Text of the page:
- +5% for use of Anki (Instructions)
- +5% for post-class reflections (Instructions)

**Note:** These are the **only** opportunities for extra credit in this course.

**Class Key:** `MONMOUTH 9524 7388`

The **required** textbook is:

- James Stewart, Lothar Redlin, and Saleem Watson,
*Precalculus: Mathematics for Calculus*, 7th edition (Cengage Learning, 2015, ISBN: 9781305701618). Link to University Store

As stated in the **Extra Credit** section, you will have the opportunity to use Anki for spaced retrieval practice throughout the semester. Anki is open-source, free (as in both *gratis* and *libre*) software. You can download Anki to your personal computer from this link. If you have ever used flashcards, then Anki should be fairly intuitive. If you would like more details you can find Anki's User Manual here.

- September 4, Lecture 1:
**Topics:**Exponents and Radicals. Algebraic Expressions.**Sections:**1.2, 1.3- Learning Objectives
- September 6, Lecture 2:
**Topics:**Rational Expressions. Equations.**Sections:**1.4, 1.5- Learning Objectives
- September 11, Lecture 3:
**Topics:**Inequalities. The Coordinate Plane; Graphs of Equations; Circles.**Sections:**1.8, 1.9- Learning Objectives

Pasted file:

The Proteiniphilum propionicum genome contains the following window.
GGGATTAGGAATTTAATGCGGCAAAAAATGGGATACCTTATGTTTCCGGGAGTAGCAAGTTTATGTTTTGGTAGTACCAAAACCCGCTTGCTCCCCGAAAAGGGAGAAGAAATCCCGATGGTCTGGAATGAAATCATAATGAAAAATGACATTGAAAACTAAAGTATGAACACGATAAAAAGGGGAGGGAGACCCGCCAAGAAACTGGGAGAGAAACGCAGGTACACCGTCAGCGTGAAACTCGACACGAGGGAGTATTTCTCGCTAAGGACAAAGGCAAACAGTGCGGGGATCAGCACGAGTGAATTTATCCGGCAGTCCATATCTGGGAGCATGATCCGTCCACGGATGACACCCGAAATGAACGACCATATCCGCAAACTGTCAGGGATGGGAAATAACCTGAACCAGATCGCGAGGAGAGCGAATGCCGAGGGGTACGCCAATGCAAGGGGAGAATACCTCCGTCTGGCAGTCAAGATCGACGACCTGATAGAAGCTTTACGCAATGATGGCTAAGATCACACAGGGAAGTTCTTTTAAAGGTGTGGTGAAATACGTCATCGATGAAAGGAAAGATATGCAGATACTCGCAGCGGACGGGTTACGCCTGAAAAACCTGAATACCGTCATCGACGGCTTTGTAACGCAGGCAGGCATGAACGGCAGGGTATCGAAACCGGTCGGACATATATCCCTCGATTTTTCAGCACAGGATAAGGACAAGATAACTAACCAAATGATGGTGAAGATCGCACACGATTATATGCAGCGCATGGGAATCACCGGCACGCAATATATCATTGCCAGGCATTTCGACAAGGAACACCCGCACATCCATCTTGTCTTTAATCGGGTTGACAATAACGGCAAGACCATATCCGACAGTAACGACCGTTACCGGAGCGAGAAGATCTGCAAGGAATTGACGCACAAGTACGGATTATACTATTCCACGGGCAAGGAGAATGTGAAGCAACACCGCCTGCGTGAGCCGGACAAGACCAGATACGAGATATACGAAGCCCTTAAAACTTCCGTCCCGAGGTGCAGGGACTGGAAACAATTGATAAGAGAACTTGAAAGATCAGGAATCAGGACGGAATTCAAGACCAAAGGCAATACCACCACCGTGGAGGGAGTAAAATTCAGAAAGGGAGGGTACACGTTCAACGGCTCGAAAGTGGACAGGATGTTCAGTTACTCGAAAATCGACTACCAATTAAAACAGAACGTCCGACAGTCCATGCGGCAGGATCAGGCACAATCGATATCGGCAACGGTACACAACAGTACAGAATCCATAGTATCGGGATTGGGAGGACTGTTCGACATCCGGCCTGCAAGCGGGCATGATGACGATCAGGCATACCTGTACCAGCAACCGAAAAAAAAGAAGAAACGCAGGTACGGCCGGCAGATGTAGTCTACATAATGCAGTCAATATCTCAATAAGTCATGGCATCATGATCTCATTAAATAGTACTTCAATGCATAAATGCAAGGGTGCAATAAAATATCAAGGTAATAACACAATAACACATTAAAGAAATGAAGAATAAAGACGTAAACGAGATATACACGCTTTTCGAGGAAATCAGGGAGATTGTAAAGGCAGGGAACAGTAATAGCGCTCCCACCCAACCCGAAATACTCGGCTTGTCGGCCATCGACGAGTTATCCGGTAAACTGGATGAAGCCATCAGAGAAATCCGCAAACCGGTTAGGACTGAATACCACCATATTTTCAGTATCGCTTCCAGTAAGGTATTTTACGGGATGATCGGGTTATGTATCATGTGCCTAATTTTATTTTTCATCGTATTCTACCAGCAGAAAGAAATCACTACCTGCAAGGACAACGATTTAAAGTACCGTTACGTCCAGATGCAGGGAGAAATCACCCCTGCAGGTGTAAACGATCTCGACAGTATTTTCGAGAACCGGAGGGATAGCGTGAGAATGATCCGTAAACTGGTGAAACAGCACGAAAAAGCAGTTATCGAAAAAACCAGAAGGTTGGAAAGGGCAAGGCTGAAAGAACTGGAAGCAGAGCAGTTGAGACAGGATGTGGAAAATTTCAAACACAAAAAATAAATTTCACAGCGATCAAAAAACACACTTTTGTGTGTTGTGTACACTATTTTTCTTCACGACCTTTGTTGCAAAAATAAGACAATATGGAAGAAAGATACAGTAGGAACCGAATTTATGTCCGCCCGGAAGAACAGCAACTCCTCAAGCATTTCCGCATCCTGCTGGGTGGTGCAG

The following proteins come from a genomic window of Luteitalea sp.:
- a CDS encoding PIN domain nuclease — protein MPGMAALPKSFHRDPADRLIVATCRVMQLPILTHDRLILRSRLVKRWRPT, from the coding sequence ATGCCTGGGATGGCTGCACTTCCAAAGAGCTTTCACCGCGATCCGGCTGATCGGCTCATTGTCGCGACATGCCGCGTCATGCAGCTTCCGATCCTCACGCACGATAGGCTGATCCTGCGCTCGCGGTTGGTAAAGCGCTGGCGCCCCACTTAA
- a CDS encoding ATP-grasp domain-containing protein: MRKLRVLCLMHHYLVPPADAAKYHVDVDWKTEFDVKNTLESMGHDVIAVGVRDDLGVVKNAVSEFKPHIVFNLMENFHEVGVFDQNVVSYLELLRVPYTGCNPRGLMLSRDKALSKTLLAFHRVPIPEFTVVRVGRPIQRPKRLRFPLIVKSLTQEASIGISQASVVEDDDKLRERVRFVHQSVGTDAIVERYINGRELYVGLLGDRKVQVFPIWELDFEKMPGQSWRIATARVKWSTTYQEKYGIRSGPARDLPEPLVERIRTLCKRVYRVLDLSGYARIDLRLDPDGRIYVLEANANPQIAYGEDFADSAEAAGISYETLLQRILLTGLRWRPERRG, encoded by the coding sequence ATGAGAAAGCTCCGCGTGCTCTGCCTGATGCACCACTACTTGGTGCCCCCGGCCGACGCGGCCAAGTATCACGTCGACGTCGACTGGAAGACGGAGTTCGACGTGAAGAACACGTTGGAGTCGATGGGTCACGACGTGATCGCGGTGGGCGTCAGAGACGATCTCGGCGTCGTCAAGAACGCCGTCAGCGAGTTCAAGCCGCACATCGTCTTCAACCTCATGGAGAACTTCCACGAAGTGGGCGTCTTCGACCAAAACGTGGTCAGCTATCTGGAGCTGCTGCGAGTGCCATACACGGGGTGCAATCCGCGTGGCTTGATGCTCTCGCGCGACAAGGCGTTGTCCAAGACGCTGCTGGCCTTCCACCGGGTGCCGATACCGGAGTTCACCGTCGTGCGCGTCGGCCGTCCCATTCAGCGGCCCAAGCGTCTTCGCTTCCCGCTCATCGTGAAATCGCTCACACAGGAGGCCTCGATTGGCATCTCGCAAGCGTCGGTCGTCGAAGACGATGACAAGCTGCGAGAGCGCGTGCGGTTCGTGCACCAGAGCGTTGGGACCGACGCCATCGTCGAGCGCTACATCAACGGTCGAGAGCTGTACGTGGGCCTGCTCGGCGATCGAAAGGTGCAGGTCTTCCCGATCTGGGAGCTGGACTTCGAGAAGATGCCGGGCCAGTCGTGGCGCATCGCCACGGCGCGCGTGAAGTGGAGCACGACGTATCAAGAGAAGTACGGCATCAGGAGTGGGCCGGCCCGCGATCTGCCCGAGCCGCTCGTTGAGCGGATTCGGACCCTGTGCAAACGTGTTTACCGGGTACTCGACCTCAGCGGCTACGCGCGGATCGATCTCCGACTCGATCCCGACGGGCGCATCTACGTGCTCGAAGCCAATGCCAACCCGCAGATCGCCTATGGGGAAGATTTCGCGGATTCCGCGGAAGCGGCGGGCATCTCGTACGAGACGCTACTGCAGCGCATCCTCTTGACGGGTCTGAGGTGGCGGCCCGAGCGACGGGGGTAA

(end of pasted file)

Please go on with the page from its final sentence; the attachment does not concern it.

- September 13, Lecture 4:
**Topics:**Lab.**Sections:**Lab**Due:**September 18 at 10:05 AM- Lab 1 Handout
- Lab 1 Excel File
- Screenshots for Lab 1
- September 18, Lecture 5:
**Topics:**Review.**Sections:**Review- Exam 1 Study Guide
- September 20, Lecture 6:
**Topics:**Exam.**Sections:**Exam- September 25, Lecture 7:
**Topics:**Functions. Average Rate of Change of a Function. Linear Functions and Models.**Sections:**2.1, 2.4, 2.5- Learning Objectives
- Desmos Demo for Average Rate of Change of a Function
- Desmos Demo for Linear Functions
- September 27, Lecture 8:
**Topics:**Quadratic Functions and Models.**Sections:**3.1- October 2, Lecture 9:
**Topics:**Polynomial Functions and Their Graphs.**Sections:**3.2- October 4, Lecture 10:
**Topics:**Review.**Sections:**Review- October 9, Lecture 11:
**Topics:**Exam.**Sections:**Exam- October 11, Lecture 12:
**Topics:**Exponential Functions. The Natural Exponential Function.**Sections:**4.1, 4.2- October 16, Lecture 13:
**Topics:**Logarithmic Functions. Laws of Logarithms.**Sections:**4.3, 4.4- October 18, Lecture 14:
**Topics:**Modeling with Exponential Functions.**Sections:**4.6- October 23, Lecture 15:
**Topics:**Review.**Sections:**Review- October 25, Lecture 16:
**Topics:**Exam.**Sections:**Exam- October 30, Lecture 17:
**Topics:**The Unit Circle.**Sections:**5.1- November 1, Lecture 18:
**Topics:**Trigonometric Functions of Real Numbers.**Sections:**5.2- November 6, Lecture 19:
**Topics:**Trigonometric Graphs. More Trigonometric Graphs.**Sections:**5.3, 5.4- November 8, Lecture 20:
**Topics:**Modeling Harmonic Motion.**Sections:**5.6- November 13, Lecture 21:
**Topics:**Review.**Sections:**Review- November 15, Lecture 22:
**Topics:**Exam.**Sections:**Exam- November 20, Lecture 23:
**Topics:**Systems of Linear Equations in Two Variables. Systems of Linear Equations in Several Variables.**Sections:**10.1, 10.2- November 22, Lecture 24:
**Topics:**Sequences and Summation Notation. Arithmetic Sequences.**Sections:**12.1, 12.2- December 4, Lecture 25:
**Topics:**Geometric Sequences.**Sections:**12.3- December 6, Lecture 26:
**Topics:**Review for Final.**Sections:**Review for Final